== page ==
On a somewhat related note, this country would save a lot of money on healthcare if we made it easier for old people to retire overseas. Right now you can’t even use Medicare overseas when doing so would save the government buckets of cash.

  57. gman says:

    The article does not deal with one of the most glaring problems in the system. Prescription drugs! Same exact drug in Canada (longer life expectancy than US) cost 50-70% less. US throws billions down the drain for the same exact drug.

    I am always amazed how the “free market” is not allow to arb this out. The biggest self described “free market people” advocates, were the ones tripping over themselves to protect monopoly rents.

  58. kubrick says:


    Has to do with the fact that people here expect a high level of care and STAT service for everything but want to only pay for socialized service where people pay 50+% tax rates and are willing to wait for care. Medicaid patients here scream when they wait 2 hrs. How do you think they will react to waiting 2 weeks?

    Why do we need to charge 2x? Have you ever run a business? What do you think the doctor takes him in his pocket if the reimbursement is $400 per scan???! Subtract the rent, staff, contrast, tech, manager, billing, legal, lease cost of machine. Btw it is much more to buy a machine in the US then in other countries, about double or sometimes triple. Every item I listed costs more. If you do 200 scans per month (not easy by any stretch) you make $0. if you do 150 or so, you lose about $300k per year.

    In China you can charge $180 per MRI and break even at 50 studies per month! I know because I am looking at markets all over the world as I am having a hard time surviving on my own in the U.S. after paying expenses and stressing about the insurances.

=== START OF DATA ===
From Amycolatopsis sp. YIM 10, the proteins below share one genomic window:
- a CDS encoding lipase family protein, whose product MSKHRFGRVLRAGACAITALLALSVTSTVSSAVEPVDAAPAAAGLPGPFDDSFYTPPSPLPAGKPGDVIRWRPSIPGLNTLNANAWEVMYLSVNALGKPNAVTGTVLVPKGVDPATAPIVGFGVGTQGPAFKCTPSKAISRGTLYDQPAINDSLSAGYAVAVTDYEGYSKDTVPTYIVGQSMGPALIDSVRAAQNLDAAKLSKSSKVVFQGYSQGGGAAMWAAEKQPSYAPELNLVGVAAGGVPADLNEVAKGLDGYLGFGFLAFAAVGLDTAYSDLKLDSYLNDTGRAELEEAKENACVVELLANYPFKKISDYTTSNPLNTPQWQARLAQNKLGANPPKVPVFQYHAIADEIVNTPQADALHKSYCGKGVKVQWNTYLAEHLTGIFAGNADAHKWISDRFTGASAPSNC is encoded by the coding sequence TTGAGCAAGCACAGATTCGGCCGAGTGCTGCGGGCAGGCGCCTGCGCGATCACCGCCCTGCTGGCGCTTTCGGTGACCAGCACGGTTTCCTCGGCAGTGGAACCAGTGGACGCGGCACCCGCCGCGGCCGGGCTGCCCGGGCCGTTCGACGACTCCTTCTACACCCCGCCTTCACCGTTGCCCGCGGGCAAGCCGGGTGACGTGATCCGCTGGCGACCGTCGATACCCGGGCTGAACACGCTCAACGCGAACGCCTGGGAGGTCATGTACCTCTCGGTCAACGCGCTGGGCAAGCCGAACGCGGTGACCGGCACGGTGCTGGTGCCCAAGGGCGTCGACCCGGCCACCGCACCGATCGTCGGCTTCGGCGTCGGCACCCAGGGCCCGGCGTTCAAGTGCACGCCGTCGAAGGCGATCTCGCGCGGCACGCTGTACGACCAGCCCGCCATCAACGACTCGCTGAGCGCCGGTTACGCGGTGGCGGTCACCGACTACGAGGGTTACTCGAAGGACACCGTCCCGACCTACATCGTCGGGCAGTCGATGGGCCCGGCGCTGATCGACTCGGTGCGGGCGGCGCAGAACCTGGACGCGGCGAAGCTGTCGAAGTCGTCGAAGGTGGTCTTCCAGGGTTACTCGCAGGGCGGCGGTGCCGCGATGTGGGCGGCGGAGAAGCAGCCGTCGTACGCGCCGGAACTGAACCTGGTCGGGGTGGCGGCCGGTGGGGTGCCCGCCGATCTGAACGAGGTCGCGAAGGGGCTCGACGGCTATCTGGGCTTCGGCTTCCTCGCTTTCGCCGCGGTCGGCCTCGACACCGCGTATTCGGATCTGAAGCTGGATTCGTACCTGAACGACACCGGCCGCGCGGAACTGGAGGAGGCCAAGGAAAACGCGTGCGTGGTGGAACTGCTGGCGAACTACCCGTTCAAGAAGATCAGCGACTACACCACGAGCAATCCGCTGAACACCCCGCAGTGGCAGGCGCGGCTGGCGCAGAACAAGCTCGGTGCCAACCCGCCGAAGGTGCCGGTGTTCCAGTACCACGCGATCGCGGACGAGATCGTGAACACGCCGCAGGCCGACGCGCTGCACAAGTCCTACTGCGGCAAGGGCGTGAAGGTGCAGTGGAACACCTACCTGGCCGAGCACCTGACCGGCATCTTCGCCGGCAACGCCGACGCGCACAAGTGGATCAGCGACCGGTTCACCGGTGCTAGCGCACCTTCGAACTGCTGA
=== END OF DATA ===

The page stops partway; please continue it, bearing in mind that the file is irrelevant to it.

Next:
Also in healthcare in the U.S. there are between 10-17 workers for each doctor to keep up with the billing. When I visited India the tech was the secretary. Their staff cost per year? $5000 per yr! My staff cost per year $400k per year! Although I don’t think we need that many employees and would be better off without these workers and a more stream-lined billing system, you do realize that this would cut ~10%+ jobs in this country, probably 20% in some areas. A lot of people are living off of the medical system via jobs. No doubt the politicians here are worried about this.

    Ok let’s talk straight income. Have you actually analyzed $/hr of the doctors or are you just going by the total income? You do realize if you work 35 hrs a week (mandated in French law for most doctors) you will make about 70% of a counterpart working 50 hours a week right? Are you comparing that doctor’s income to the purchasing power parity and other jobs in that country? Do you realize also that if a doctor makes half of the American equivalent, usually the teachers, lawyers, engineers, bankers salaries are also scaled similarly?

    Are you aware that there are US doctors travelling to other parts of the world now because the pay is better? My next door neighbor is an ER doc (we both live in NYC). Where does he work? Montreal 12-15 days a month and then vacation. What is his pay? $225-250k per year. There are radiology jobs in Quebec for $600k+

  59. kubrick says:

    by cost u mean revenue, you fail to mention the entire expense side of the equation. in france, all the employees, lawyers, machines are also much cheaper.

  60. kubrick says:

    and, no, the machines are not the same. in tokyo you can buy an MRI for $200k and start working. you cannot bill to insurances using those MRIs in america b/c once again patients in the U.S. all seem to think that they deserve the best even if they cannot afford it.